Latin for Beginners eBook

This eBook from the Gutenberg Project consists of approximately 433 pages of information about Latin for Beginners.

II. 1.  Another way much more difficult (more difficult by much) was left through hither Gaul. 2.  In ancient times no state was stronger than the Roman empire. 3.  The states of further Gaul did not wish to give hostages to Caesar. 4.  Slavery is no better (better by nothing) than death. 5.  The best citizens are not loved by the worst. 6.  The active enemy immediately withdrew into the nearest forest, for they were terrified by Caesar’s recent victories.



  [Special Vocabulary]

  aequus, -a, -um\, _even, level; equal_
cohors, cohortis (-ium)\, f., cohort, a tenth part of a legion,
    about 360 men
  curro:, currere, cucurri:, cursus\, _run_ (course)
difficulta:s, -a:tis\, f., difficulty
  fossa, -ae\, f., _ditch_ (fosse)
ge:ns, gentis (-ium)\, f., race, tribe, nation (Gentile)
  nego:tium, nego:ti:\, n., _business, affair, matter_ (negotiate)
regio:, -o:nis\, f., region, district
  ru:mor, ru:mo:ris\, m., _rumor, report_.  Cf. fa:ma\
  simul atque\, conj., _as soon as_

  suscipio:, suscipere, susce:pi:, susceptus\, _undertake_
traho:, trahere, tra:xi:, tra:ctus\, drag, draw (ex-tract)
  valeo:, vale:re, valui:, valitu:rus\, _be strong_; plu:rimum vale:re,
    _to be most powerful, have great influence_ (value).  Cf. validus

319. Adverbs are generally derived from adjectives, as in English (e.g. adj. sweet, adv. sweetly).  Like adjectives, they can be compared; but they have no declension.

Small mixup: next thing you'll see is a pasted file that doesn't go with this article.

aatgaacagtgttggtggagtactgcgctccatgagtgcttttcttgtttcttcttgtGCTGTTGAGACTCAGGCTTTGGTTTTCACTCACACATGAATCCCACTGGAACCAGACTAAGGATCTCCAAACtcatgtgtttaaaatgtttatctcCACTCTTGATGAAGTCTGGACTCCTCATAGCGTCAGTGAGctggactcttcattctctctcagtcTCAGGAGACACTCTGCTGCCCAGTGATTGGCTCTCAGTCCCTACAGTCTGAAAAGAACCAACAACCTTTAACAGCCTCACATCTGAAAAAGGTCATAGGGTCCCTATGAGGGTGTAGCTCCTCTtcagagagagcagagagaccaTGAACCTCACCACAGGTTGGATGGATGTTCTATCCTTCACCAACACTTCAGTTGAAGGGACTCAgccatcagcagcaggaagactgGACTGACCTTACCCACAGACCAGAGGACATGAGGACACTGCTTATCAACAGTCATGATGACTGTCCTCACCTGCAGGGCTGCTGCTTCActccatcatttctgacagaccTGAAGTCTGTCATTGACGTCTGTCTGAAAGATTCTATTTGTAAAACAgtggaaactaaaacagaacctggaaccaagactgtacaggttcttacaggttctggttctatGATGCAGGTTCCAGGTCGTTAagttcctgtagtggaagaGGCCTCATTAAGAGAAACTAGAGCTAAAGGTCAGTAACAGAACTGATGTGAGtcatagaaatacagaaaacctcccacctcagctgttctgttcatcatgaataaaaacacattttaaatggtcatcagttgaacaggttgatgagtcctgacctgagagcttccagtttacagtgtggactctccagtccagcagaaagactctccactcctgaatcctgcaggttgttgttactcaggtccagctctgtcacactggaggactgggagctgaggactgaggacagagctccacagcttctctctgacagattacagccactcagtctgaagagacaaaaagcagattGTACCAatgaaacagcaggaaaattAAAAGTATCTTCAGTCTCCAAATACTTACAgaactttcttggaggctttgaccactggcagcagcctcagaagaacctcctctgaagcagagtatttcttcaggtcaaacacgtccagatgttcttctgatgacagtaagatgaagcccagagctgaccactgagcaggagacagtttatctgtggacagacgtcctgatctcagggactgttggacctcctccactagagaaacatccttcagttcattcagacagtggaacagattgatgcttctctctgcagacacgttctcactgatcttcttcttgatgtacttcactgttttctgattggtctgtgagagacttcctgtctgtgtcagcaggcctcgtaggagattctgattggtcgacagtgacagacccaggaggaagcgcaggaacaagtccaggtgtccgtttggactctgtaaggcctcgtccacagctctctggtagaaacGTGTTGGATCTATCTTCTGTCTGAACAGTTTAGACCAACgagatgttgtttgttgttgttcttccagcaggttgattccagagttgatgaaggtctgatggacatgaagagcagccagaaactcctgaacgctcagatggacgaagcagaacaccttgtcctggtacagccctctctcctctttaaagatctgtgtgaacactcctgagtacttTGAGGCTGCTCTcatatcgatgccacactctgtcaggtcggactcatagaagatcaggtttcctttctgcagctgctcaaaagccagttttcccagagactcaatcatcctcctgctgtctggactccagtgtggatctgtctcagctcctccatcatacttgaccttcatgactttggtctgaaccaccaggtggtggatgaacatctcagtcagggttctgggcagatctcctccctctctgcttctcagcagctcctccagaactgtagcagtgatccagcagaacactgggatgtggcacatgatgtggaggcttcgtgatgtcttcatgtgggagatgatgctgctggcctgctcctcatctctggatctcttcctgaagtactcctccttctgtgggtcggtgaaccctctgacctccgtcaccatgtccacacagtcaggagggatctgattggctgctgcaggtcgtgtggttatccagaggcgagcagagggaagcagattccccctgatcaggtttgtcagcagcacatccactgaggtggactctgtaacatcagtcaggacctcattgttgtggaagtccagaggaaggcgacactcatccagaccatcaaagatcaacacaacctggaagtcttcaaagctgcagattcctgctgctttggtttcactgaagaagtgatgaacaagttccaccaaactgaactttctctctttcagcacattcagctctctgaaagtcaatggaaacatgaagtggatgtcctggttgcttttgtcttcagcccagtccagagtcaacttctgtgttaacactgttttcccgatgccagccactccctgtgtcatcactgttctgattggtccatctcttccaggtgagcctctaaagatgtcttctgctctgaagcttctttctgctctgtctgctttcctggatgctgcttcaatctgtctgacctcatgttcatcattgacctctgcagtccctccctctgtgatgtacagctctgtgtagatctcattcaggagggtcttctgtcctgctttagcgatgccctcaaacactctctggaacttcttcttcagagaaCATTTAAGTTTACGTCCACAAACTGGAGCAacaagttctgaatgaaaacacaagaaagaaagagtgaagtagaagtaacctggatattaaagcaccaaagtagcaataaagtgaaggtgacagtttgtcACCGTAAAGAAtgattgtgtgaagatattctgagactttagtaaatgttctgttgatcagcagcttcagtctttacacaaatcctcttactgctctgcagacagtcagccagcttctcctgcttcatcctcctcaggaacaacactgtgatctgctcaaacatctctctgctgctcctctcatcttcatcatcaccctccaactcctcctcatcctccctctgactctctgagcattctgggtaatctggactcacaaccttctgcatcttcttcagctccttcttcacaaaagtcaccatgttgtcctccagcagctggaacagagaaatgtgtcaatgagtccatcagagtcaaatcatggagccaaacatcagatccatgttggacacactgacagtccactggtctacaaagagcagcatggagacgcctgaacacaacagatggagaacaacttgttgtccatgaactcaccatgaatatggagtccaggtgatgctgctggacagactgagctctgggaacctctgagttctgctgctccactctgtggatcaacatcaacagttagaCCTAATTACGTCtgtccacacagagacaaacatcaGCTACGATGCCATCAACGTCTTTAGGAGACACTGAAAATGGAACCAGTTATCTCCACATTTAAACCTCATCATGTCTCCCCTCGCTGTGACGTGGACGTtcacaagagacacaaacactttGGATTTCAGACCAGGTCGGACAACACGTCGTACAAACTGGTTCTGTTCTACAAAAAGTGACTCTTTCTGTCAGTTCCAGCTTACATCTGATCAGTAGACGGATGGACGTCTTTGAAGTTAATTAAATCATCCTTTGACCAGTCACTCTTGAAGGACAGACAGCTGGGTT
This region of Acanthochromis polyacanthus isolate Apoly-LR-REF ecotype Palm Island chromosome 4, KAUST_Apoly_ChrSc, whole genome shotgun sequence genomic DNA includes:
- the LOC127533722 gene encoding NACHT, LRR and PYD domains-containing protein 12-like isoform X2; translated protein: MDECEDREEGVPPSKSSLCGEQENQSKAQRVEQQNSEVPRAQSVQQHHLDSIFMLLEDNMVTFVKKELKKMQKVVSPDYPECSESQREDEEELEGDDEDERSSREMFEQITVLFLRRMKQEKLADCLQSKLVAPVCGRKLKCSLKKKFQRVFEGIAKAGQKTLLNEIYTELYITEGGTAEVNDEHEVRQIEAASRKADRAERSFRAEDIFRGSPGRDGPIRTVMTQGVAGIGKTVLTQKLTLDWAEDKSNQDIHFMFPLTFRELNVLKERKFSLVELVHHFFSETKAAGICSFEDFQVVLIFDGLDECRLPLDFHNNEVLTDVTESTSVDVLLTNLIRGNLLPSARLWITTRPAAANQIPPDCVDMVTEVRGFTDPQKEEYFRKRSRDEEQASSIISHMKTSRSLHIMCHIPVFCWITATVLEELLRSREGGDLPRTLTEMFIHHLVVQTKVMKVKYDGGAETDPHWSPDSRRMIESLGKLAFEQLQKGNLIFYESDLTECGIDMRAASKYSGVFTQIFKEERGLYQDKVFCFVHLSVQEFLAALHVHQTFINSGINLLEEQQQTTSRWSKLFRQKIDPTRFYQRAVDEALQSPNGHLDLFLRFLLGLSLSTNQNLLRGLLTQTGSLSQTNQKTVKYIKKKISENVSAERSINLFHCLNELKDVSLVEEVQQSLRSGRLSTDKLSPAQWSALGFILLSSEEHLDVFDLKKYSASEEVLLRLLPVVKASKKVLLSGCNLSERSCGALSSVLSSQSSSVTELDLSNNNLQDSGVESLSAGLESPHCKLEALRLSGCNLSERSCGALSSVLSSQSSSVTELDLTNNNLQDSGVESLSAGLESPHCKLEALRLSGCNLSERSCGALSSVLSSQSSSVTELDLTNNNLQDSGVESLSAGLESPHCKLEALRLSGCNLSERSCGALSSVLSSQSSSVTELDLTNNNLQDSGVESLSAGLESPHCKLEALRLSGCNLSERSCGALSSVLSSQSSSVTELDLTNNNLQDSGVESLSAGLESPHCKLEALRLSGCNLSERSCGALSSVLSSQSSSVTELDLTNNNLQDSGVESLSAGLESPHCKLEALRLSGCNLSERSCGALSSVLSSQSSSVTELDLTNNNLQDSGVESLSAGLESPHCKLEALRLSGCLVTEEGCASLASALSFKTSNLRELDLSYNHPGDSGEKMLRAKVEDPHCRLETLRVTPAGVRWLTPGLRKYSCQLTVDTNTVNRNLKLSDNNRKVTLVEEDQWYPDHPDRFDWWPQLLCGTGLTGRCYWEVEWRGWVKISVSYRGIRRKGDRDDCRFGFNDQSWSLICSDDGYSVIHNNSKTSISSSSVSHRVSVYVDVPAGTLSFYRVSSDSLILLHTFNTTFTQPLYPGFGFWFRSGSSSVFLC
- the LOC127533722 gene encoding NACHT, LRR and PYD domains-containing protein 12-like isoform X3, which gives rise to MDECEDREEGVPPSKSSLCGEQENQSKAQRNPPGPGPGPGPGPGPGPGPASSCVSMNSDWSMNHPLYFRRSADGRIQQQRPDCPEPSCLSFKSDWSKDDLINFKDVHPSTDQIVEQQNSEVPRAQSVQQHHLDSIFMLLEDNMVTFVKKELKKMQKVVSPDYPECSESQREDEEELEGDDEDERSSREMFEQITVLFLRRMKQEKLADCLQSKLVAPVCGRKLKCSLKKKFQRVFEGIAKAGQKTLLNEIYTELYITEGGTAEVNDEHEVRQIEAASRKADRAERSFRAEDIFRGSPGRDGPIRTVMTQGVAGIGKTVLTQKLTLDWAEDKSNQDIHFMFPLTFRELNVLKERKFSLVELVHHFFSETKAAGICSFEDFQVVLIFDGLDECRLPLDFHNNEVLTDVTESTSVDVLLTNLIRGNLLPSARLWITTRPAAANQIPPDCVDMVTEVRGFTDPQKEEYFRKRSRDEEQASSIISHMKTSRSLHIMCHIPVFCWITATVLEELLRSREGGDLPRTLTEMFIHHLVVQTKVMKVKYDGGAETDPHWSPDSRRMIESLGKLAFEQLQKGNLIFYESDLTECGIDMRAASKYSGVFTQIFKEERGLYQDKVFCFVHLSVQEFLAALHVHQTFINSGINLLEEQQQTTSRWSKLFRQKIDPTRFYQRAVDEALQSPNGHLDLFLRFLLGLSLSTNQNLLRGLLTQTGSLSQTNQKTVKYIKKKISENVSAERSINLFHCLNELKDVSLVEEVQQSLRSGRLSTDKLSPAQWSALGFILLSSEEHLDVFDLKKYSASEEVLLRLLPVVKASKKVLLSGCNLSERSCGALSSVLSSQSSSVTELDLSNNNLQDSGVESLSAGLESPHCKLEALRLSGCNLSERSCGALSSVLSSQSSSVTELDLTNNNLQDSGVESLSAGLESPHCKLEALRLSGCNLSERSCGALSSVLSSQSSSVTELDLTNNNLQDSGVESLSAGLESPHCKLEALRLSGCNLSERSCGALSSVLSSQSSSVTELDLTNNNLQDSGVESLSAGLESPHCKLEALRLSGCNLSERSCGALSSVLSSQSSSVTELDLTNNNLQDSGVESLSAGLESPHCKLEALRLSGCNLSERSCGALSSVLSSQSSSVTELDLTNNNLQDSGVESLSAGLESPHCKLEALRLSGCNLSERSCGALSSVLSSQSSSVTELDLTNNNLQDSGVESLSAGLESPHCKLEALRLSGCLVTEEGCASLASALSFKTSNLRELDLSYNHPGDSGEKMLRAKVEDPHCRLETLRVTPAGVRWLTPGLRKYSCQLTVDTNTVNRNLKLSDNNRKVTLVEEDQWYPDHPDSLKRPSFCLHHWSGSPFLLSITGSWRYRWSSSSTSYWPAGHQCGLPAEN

320. Adverbs derived from adjectives of the first and second declensions are formed and compared as follows: 

Adj.  ca:rus, dear           ca:rior       ca:rissimus
Adv.  ca:re:, dearly          ca:rius       ca:rissime: 
Adj.  pulcher, beautiful    pulchrior    pulcherrimus
Adv.  pulchre:, beautifully  pulchrius    pulcherrime: 
Adj.  li:ber, free           li:berior     li:berrimus
Adv.  li:bere:, freely        li:berius     li:berrime: 

    a. The positive of the adverb is formed by adding -e:  to the base
    of the positive of the adjective.  The superlative of the adverb is
    formed from the superlative of the adjective in the same way.

    b. The comparative of any adverb is the neuter accusative singular
    of the comparative of the adjective.

321. Adverbs derived from adjectives of the third declension are formed like those described above in the comparative and superlative.  The positive is usually formed by adding -iter to the base of adjectives of three endings or of two endings, and -ter to the base of those of one ending;[1] as,

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Latin for Beginners from Project Gutenberg. Public domain.
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